And where’s that cake I was promised?

When Thomas decided it was okay to kill a defenseless guard who was not in the way, he sent a message that in this campaign, “Life is cheap.” If the PCs reject the value of life, why wouldn’t everybody? Certainly strangers who do not know them will hold them in the same regard that they held the murdered guard.
Thomas’ actions alerted me that others might see his character as the animal he was. While most people were not to be trusted, this one was a violent threat. And people know what to do with threats of this kind.

His disappearance should have been a wake up call to the PCs that the world they were part of was unforgiving (just as Thomas was). Instead, they were confused and angry that the GM could respond this way. Years of gaming in campaigns devoid of culture had trained them to believe they could do what they wanted. They were detached from their actions and didn’t see the correlation. The game didn’t survive much longer and I was glad to stop running for them for a host of other reasons.

But the long-term lessons learned were invaluable. I went on to design in the gaming industry for years, using examples of play like that to frame better tools and material for GMs. And in looking back, I can see a pattern of writing that developed from my understanding of culture and behavior that others may not notice or even enjoy.

In the end, my definition of Evil isn’t the same as the alignment system in D&D. The alignment system was developed by Midwesterners with a value system very different from mine, or even some Spanish player looking at this wheel of options and asking “Que?”

Evil is a moral point of view. And morals are suspect. Everyone has a different moral code. How can we define the term that doesn’t even obey culture?

If Evil means opposition to good behavior, we have to define Good as well. And this cycle can be frustrating. Numerous philosophers have talked this subject to death, so let’s avoid that here and just get to the conclusion.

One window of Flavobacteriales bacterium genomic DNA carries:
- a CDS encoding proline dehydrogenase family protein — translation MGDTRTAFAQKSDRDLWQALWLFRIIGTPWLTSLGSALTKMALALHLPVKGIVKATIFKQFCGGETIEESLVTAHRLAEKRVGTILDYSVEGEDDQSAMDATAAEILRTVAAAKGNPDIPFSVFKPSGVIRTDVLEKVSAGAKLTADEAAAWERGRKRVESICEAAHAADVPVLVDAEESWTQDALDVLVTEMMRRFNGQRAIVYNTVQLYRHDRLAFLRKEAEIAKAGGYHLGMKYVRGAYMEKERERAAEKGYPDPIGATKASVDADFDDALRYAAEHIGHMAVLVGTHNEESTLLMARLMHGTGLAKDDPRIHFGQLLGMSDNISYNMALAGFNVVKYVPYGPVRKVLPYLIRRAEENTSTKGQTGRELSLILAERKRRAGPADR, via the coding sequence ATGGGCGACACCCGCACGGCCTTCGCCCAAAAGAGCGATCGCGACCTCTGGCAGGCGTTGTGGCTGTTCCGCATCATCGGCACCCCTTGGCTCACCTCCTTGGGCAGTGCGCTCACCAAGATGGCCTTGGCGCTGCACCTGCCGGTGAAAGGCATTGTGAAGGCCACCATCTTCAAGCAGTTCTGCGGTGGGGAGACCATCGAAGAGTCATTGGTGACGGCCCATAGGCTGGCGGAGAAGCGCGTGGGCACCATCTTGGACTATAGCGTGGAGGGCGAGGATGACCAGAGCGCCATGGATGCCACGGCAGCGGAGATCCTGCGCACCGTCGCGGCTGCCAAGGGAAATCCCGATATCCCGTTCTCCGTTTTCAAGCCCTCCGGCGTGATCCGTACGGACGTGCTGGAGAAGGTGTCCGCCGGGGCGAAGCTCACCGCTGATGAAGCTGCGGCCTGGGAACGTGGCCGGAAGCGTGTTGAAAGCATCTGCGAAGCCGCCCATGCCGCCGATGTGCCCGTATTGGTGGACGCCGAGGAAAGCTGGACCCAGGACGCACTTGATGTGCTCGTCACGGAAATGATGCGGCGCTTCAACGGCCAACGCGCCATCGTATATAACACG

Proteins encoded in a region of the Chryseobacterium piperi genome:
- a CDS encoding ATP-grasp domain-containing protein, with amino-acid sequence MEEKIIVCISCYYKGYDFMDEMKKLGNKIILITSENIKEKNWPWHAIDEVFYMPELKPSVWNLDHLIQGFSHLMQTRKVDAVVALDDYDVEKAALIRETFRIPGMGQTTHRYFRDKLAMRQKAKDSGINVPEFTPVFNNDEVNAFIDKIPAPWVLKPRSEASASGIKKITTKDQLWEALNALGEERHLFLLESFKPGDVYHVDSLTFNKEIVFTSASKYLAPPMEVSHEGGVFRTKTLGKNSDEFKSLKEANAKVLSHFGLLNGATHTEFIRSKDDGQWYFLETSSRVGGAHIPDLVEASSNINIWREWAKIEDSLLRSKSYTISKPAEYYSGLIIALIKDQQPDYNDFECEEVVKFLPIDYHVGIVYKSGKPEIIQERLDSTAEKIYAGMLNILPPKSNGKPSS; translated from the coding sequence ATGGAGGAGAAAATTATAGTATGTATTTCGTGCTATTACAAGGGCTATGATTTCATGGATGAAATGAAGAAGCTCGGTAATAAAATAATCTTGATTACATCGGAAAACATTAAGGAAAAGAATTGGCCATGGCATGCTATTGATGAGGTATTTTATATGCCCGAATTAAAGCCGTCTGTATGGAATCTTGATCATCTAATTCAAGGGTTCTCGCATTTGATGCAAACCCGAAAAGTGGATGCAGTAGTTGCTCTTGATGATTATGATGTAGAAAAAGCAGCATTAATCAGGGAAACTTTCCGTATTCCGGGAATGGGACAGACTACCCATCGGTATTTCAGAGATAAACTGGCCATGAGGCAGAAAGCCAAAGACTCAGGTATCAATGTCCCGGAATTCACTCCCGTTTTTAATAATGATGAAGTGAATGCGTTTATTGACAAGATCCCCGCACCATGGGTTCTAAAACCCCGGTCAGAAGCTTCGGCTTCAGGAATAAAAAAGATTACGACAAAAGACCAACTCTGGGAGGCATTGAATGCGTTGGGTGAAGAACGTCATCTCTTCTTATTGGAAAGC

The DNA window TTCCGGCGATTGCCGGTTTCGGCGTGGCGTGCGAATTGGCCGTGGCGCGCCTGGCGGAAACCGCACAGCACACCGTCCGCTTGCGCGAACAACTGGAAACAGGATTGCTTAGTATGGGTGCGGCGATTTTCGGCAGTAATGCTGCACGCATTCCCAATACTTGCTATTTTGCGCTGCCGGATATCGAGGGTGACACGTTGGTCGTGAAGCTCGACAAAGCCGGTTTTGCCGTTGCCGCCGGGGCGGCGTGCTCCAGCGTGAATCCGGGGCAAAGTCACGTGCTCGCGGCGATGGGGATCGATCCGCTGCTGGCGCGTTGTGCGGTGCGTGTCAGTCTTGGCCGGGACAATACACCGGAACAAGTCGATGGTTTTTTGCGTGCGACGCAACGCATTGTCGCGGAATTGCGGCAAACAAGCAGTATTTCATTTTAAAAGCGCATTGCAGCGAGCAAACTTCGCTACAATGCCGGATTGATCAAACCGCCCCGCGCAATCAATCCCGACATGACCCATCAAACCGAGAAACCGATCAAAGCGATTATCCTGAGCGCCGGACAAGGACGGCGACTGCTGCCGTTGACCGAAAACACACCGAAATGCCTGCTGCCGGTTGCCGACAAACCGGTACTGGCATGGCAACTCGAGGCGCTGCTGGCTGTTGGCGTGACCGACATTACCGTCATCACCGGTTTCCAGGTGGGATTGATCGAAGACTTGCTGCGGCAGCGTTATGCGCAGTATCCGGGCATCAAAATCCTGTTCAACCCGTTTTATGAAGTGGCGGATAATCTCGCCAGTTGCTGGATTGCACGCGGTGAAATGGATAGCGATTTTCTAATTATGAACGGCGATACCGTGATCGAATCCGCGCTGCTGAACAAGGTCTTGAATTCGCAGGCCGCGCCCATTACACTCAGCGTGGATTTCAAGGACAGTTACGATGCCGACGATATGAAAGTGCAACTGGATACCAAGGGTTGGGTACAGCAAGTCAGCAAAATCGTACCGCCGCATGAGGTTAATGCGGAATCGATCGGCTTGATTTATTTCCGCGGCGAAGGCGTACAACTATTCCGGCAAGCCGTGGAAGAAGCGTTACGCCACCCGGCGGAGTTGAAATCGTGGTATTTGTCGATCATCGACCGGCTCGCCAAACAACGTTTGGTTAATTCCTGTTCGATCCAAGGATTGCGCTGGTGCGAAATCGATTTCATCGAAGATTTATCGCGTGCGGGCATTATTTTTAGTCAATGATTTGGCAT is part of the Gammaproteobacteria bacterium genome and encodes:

[Although I’m not against talking about Good and Evil from relativist points of view at another time, either.]


Most would agree that Evil is defined as doing anything harmful to others. It implies intent and it is not easy to miss — in a modern context. But, Evil is also usually defined from the point of view of the victim. He after all was being “good” and someone killed his dog.

But what about the Viking who raids your village? He doesn’t have the same terminology or point of view. When you call him NE that means he is NE in relation to (a self-centered) you, but he is LN in relation to the rest of his brothers who are all obeying their cultural notes — kill, pillage, go home with stuff. In fact, Vikings would just exist on a LN, N, CN continuum by its most absolute definition.

But, in the end, there are just too many environmental and cultural standards to take into account to define EVIL in the present (archaic) alignment system.

Which we agreed we aren’t using.

So, we only have one compass point to direct the moral motivations of any campaign and that is to center everything on the PCs. Ignore the alignment system. Instead develop a threshhold for culture and behavior based from the PCs earliest reactions to crisis. In this, you will know everything you need to know. Their behavior determines everything.

From the PCs, we establish culture, behavior, morality, and ethics. Knowing what they believe and why they believe it, the GM can establish how the NPCs behave. Under this logic, PCs shouldn’t be afraid to play “good guys,” because people who see their true intentions as good and act accordingly. Certainly there will always be opportunists who take advantage of “good” PCs, but that’s not evil. And that’s not something to afraid of.

Optimism, pessimism, realism, opportunism, materialism, and structuralism (to name a few) are points of view. They are not evil because they disagree with you. Another flaw of the “amorality” stance many purists take on everything.

[Lawful Good sucks.]

And when the game fails because people played “evil” characters, you can just point and say “it’s not my fault.” All campaigns rest on the value systems of the PCs. You did this.

So, next time, don’t do that.